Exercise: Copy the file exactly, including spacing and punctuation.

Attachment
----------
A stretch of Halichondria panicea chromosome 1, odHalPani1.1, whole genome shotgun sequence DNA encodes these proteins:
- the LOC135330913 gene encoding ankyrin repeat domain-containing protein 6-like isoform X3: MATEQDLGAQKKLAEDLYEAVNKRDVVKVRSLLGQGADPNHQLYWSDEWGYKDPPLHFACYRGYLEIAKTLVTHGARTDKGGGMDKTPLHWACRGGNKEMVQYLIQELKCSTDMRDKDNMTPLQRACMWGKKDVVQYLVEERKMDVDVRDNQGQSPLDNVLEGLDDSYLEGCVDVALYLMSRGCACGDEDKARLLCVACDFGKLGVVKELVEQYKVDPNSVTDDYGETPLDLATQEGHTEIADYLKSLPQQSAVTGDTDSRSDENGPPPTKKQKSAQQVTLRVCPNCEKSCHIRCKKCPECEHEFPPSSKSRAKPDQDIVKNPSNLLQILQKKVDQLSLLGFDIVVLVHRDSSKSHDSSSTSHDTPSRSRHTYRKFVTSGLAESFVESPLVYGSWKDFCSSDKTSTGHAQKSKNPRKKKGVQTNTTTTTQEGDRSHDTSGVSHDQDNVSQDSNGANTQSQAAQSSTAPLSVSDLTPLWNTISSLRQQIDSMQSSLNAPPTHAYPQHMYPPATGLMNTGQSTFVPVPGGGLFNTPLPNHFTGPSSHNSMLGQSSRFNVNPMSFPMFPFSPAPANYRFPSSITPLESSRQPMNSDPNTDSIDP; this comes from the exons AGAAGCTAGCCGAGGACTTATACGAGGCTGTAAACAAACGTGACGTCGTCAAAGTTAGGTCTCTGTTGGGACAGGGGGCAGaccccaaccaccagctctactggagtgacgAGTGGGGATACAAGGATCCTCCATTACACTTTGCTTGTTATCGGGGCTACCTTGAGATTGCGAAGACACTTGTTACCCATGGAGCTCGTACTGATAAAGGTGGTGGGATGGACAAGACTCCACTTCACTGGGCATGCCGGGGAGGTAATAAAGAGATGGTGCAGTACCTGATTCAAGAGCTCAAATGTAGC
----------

A stretch of Halichondria panicea chromosome 1, odHalPani1.1, whole genome shotgun sequence DNA encodes these proteins:
- the LOC135330913 gene encoding ankyrin repeat domain-containing protein 6-like isoform X3: MATEQDLGAQKKLAEDLYEAVNKRDVVKVRSLLGQGADPNHQLYWSDEWGYKDPPLHFACYRGYLEIAKTLVTHGARTDKGGGMDKTPLHWACRGGNKEMVQYLIQELKCSTDMRDKDNMTPLQRACMWGKKDVVQYLVEERKMDVDVRDNQGQSPLDNVLEGLDDSYLEGCVDVALYLMSRGCACGDEDKARLLCVACDFGKLGVVKELVEQYKVDPNSVTDDYGETPLDLATQEGHTEIADYLKSLPQQSAVTGDTDSRSDENGPPPTKKQKSAQQVTLRVCPNCEKSCHIRCKKCPECEHEFPPSSKSRAKPDQDIVKNPSNLLQILQKKVDQLSLLGFDIVVLVHRDSSKSHDSSSTSHDTPSRSRHTYRKFVTSGLAESFVESPLVYGSWKDFCSSDKTSTGHAQKSKNPRKKKGVQTNTTTTTQEGDRSHDTSGVSHDQDNVSQDSNGANTQSQAAQSSTAPLSVSDLTPLWNTISSLRQQIDSMQSSLNAPPTHAYPQHMYPPATGLMNTGQSTFVPVPGGGLFNTPLPNHFTGPSSHNSMLGQSSRFNVNPMSFPMFPFSPAPANYRFPSSITPLESSRQPMNSDPNTDSIDP; this comes from the exons AGAAGCTAGCCGAGGACTTATACGAGGCTGTAAACAAACGTGACGTCGTCAAAGTTAGGTCTCTGTTGGGACAGGGGGCAGaccccaaccaccagctctactggagtgacgAGTGGGGATACAAGGATCCTCCATTACACTTTGCTTGTTATCGGGGCTACCTTGAGATTGCGAAGACACTTGTTACCCATGGAGCTCGTACTGATAAAGGTGGTGGGATGGACAAGACTCCACTTCACTGGGCATGCCGGGGAGGTAATAAAGAGATGGTGCAGTACCTGATTCAAGAGCTCAAATGTAGC